O&M, Renewables

Record-setting solar-to-grid conversion efficiency

14 February 2008 — Sandia National Laboratories and Stirling Energy Systems set a new solar-to-grid system conversion efficiency record by achieving a 31.25 percent net efficiency rate. The old 1984 record of 29.4 percent was surpassed January 31 on SES’s “Serial #3” solar dish Stirling system at Sandia’s National Solar Thermal Test Facility.

Conversion efficiency is calculated by measuring the net energy delivered to the grid and dividing it by the solar energy hitting the dish mirrors. Auxiliary loads, such as water pumps, computers and tracking motors, are accounted for in the net power measurement.

Serial #3 was erected in May 2005 as part of a prototype six-dish model power plant at the Solar Thermal Test Facility that produces up to 150 kW of grid-ready electrical power during the day. Each dish unit consists of 82 mirrors formed in a dish shape to focus the light to an intense beam.

The solar dish generates electricity by focusing the sun’s rays onto a receiver, which transmits the heat energy to a Stirling engine. The engine is a sealed system filled with hydrogen. As the gas heats and cools, its pressure rises and falls. The change in pressure drives the pistons inside the engine, producing mechanical power, which in turn drives a generator and makes electricity.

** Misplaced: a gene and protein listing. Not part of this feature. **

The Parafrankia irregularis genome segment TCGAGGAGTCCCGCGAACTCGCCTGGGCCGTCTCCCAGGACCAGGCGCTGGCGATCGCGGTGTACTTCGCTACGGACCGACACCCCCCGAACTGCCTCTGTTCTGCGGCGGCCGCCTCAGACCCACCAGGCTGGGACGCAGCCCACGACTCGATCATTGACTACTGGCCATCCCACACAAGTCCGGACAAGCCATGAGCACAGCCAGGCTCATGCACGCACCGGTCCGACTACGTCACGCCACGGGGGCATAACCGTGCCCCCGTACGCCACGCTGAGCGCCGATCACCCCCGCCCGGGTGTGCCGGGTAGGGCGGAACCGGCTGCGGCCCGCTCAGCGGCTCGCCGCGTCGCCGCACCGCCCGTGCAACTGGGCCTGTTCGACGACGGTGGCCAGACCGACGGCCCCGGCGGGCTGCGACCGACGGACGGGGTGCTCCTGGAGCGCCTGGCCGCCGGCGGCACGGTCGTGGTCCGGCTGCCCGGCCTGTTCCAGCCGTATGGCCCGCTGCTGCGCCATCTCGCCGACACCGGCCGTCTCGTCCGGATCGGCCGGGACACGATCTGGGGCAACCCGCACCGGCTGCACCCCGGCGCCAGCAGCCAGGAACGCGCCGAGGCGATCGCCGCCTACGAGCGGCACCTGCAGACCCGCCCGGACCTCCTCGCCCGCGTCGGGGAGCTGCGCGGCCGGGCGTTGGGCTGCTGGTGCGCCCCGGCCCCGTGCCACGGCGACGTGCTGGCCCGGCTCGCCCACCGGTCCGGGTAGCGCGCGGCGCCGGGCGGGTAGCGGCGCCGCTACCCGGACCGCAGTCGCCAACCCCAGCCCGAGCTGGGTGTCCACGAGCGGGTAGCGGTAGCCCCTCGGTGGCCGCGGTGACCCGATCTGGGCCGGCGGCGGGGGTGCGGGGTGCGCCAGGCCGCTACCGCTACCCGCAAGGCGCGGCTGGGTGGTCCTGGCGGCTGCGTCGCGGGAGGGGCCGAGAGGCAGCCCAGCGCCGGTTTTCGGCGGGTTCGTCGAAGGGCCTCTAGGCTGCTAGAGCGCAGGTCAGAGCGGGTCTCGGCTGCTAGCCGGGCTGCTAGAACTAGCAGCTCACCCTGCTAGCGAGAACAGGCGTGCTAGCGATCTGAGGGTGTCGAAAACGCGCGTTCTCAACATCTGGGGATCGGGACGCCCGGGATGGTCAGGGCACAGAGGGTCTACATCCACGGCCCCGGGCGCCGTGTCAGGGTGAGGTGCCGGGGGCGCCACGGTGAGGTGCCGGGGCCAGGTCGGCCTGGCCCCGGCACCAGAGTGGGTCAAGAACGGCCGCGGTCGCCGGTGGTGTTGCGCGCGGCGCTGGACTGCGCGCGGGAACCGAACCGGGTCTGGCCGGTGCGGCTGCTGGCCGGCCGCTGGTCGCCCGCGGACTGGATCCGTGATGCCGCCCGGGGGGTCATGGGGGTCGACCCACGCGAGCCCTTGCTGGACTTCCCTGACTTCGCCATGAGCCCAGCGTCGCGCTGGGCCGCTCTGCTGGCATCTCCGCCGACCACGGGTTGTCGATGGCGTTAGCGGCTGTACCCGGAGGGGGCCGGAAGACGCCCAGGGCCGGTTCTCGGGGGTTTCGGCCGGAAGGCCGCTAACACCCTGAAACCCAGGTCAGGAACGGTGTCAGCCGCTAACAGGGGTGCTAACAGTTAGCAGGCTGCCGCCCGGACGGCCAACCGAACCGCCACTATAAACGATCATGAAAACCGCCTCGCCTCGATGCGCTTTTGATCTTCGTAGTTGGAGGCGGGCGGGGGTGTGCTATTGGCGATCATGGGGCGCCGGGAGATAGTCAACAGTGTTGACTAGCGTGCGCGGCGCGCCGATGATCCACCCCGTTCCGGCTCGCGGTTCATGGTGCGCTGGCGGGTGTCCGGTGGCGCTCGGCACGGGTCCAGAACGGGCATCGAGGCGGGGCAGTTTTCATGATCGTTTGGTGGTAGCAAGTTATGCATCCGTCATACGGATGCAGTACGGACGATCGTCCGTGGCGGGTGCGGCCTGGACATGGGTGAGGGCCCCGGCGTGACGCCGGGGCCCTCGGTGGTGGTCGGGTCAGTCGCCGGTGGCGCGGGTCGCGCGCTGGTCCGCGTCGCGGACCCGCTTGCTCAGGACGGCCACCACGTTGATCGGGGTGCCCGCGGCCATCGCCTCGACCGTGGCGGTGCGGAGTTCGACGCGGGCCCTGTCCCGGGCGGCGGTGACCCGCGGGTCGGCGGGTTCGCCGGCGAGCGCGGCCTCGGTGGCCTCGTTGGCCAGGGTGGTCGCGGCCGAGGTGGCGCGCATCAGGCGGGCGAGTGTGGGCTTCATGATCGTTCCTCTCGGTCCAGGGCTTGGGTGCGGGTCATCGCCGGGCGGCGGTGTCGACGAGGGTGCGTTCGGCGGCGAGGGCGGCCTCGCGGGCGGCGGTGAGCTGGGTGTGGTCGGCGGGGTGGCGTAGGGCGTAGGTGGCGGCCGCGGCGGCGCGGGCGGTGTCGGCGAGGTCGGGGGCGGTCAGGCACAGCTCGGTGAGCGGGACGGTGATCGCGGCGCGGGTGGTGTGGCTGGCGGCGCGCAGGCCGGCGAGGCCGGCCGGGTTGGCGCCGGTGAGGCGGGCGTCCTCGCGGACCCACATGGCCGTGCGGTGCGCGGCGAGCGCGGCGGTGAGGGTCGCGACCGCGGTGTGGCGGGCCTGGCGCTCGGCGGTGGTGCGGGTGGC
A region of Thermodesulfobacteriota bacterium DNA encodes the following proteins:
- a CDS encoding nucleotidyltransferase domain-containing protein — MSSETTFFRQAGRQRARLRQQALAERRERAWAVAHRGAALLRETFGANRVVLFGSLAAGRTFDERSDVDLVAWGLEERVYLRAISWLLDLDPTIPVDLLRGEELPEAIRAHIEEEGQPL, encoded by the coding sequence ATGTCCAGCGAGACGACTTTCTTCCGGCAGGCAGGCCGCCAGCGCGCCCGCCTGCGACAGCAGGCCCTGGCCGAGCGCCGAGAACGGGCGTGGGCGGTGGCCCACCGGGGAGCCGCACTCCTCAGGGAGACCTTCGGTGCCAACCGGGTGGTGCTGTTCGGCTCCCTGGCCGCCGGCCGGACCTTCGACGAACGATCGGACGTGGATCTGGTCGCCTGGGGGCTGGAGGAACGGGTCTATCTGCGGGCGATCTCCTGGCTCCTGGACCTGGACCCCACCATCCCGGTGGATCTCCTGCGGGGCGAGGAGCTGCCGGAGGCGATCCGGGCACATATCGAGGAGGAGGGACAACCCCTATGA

Lead Sandia project engineer Chuck Andraka said that several technical advancements to the systems made jointly by SES and Sandia led to the record-breaking solar-to-grid conversion efficiency. Probably most important advancement was improved optics. The Stirling dishes are made with a low iron glass with a silver backing that make them highly reflective. They focus as much as 94 percent of the incident sunlight to the engine package, where prior efforts reflected about 91 percent. The mirror facets are highly accurate and have minimal imperfections in shape.

Both improvements allow for the loss-control aperture to be reduced to seven inches in diameter, meaning light is highly concentrated as it enters the receiver.

Other advancements were a more effective radiator that costs less to build and a high-efficiency generator.

The weather also helped. January 31 was a very cold and extremely bright day, with sunlight 8 percent brighter than normal.

The temperature allowed the cold portion of the engine to operate at about 23 C, and the brightness meant more energy was produced while most parasitic loads and losses are constant. The test ran for two and a half hours and a 60-minute running average was used to evaluate the power and efficiency data to eliminate transient effects. During the testing phase, the system produced 26.75 kW net electrical power.